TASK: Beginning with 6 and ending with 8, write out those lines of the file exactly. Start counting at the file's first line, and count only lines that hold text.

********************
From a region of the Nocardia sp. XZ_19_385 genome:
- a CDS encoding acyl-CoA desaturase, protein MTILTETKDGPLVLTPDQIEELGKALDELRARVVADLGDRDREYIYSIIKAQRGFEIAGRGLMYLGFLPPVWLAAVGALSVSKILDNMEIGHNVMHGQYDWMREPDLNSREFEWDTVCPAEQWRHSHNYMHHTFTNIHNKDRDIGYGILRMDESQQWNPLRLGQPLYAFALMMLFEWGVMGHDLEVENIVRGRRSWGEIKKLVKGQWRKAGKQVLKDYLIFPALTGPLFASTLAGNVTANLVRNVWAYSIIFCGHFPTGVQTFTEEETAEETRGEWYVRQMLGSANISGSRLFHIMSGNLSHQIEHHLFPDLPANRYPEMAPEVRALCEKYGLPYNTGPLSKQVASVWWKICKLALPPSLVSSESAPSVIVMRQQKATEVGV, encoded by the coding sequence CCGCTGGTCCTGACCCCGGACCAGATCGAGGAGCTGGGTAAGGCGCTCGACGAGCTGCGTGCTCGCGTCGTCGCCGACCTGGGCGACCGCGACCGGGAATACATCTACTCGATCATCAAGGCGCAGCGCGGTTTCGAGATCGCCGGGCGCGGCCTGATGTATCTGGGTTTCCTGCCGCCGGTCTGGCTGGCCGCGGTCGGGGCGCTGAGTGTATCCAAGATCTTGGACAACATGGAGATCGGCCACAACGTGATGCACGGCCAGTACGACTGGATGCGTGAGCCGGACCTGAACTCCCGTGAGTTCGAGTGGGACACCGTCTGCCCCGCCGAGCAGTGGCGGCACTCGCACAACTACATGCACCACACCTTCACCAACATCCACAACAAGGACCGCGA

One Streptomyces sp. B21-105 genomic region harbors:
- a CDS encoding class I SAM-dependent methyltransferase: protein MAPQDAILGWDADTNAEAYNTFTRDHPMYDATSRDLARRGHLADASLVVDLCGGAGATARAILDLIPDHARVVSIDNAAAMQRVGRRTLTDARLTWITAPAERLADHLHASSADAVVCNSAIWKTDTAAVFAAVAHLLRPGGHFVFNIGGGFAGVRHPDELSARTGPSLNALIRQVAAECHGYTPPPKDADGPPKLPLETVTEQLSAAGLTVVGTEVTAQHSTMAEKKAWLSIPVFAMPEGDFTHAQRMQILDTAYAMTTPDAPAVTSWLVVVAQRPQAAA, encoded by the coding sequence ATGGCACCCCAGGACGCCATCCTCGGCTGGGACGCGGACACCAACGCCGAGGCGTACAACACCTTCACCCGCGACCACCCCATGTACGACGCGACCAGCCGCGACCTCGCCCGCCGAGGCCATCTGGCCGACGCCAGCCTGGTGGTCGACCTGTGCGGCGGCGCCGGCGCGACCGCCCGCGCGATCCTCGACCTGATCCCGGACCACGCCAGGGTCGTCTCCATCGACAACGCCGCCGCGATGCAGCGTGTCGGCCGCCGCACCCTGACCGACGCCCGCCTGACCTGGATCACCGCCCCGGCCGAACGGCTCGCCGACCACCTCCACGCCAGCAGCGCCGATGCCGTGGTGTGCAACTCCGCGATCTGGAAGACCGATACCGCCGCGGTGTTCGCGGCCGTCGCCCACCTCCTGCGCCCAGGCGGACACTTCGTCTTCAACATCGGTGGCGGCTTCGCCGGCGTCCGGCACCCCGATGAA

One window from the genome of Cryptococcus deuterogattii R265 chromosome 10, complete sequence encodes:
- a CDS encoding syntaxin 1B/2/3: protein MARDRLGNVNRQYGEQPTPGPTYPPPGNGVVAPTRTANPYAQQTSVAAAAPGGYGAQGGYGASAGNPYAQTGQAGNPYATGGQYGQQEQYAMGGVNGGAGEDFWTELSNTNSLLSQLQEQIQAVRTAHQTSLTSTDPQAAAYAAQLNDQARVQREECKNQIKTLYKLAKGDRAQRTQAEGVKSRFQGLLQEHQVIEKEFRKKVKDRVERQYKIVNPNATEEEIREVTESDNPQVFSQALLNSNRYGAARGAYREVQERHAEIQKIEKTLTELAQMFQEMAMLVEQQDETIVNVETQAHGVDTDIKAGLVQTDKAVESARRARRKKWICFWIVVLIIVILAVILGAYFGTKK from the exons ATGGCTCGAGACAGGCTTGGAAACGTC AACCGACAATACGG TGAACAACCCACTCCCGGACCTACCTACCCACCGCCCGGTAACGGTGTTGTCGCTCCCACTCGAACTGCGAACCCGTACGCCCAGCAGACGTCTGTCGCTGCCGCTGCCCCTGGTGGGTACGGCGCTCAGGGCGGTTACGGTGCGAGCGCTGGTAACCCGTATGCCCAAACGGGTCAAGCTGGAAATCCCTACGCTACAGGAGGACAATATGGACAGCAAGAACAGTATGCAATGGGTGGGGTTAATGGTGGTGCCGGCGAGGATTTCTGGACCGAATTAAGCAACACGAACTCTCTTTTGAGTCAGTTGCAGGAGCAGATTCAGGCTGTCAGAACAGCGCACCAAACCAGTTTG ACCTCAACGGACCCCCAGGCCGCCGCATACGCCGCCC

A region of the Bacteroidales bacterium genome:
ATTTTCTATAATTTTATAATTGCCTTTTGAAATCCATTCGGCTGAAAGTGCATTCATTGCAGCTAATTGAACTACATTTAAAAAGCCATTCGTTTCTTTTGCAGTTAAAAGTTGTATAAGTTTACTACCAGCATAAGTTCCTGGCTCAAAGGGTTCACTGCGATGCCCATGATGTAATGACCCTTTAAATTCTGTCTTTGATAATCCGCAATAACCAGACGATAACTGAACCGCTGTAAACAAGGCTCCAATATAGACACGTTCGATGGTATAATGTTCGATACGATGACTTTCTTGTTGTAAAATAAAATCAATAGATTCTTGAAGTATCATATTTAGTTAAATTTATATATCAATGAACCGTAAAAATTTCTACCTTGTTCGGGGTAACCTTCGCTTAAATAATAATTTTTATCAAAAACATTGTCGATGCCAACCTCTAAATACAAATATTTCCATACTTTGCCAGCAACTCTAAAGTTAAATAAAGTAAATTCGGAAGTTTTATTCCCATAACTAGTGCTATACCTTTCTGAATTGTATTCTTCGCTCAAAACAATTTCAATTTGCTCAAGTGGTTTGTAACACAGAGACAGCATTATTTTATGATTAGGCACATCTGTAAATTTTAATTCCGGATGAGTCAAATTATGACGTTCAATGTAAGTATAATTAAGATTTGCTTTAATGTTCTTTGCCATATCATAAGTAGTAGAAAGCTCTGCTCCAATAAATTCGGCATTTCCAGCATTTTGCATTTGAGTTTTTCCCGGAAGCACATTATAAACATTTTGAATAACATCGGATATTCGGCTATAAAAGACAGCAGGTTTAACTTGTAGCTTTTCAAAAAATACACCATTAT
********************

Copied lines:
- a CDS encoding syntaxin 1B/2/3: protein MARDRLGNVNRQYGEQPTPGPTYPPPGNGVVAPTRTANPYAQQTSVAAAAPGGYGAQGGYGASAGNPYAQTGQAGNPYATGGQYGQQEQYAMGGVNGGAGEDFWTELSNTNSLLSQLQEQIQAVRTAHQTSLTSTDPQAAAYAAQLNDQARVQREECKNQIKTLYKLAKGDRAQRTQAEGVKSRFQGLLQEHQVIEKEFRKKVKDRVERQYKIVNPNATEEEIREVTESDNPQVFSQALLNSNRYGAARGAYREVQERHAEIQKIEKTLTELAQMFQEMAMLVEQQDETIVNVETQAHGVDTDIKAGLVQTDKAVESARRARRKKWICFWIVVLIIVILAVILGAYFGTKK from the exons ATGGCTCGAGACAGGCTTGGAAACGTC AACCGACAATACGG TGAACAACCCACTCCCGGACCTACCTACCCACCGCCCGGTAACGGTGTTGTCGCTCCCACTCGAACTGCGAACCCGTACGCCCAGCAGACGTCTGTCGCTGCCGCTGCCCCTGGTGGGTACGGCGCTCAGGGCGGTTACGGTGCGAGCGCTGGTAACCCGTATGCCCAAACGGGTCAAGCTGGAAATCCCTACGCTACAGGAGGACAATATGGACAGCAAGAACAGTATGCAATGGGTGGGGTTAATGGTGGTGCCGGCGAGGATTTCTGGACCGAATTAAGCAACACGAACTCTCTTTTGAGTCAGTTGCAGGAGCAGATTCAGGCTGTCAGAACAGCGCACCAAACCAGTTTG ACCTCAACGGACCCCCAGGCCGCCGCATACGCCGCCC

A region of the Bacteroidales bacterium genome:
ATTTTCTATAATTTTATAATTGCCTTTTGAAATCCATTCGGCTGAAAGTGCATTCATTGCAGCTAATTGAACTACATTTAAAAAGCCATTCGTTTCTTTTGCAGTTAAAAGTTGTATAAGTTTACTACCAGCATAAGTTCCTGGCTCAAAGGGTTCACTGCGATGCCCATGATGTAATGACCCTTTAAATTCTGTCTTTGATAATCCGCAATAACCAGACGATAACTGAACCGCTGTAAACAAGGCTCCAATATAGACACGTTCGATGGTATAATGTTCGATACGATGACTTTCTTGTTGTAAAATAAAATCAATAGATTCTTGAAGTATCATATTTAGTTAAATTTATATATCAATGAACCGTAAAAATTTCTACCTTGTTCGGGGTAACCTTCGCTTAAATAATAATTTTTATCAAAAACATTGTCGATGCCAACCTCTAAATACAAATATTTCCATACTTTGCCAGCAACTCTAAAGTTAAATAAAGTAAATTCGGAAGTTTTATTCCCATAACTAGTGCTATACCTTTCTGAATTGTATTCTTCGCTCAAAACAATTTCAATTTGCTCAAGTGGTTTGTAACACAGAGACAGCATTATTTTATGATTAGGCACATCTGTAAATTTTAATTCCGGATGAGTCAAATTATGACGTTCAATGTAAGTATAATTAAGATTTGCTTTAATGTTCTTTGCCATATCATAAGTAGTAGAAAGCTCTGCTCCAATAAATTCGGCATTTCCAGCATTTTGCATTTGAGTTTTTCCCGGAAGCACATTATAAACATTTTGAATAACATCGGATATTCGGCTATAAAAGACAGCAGGTTTAACTTGTAGCTTTTCAAAAAATACACCATTAT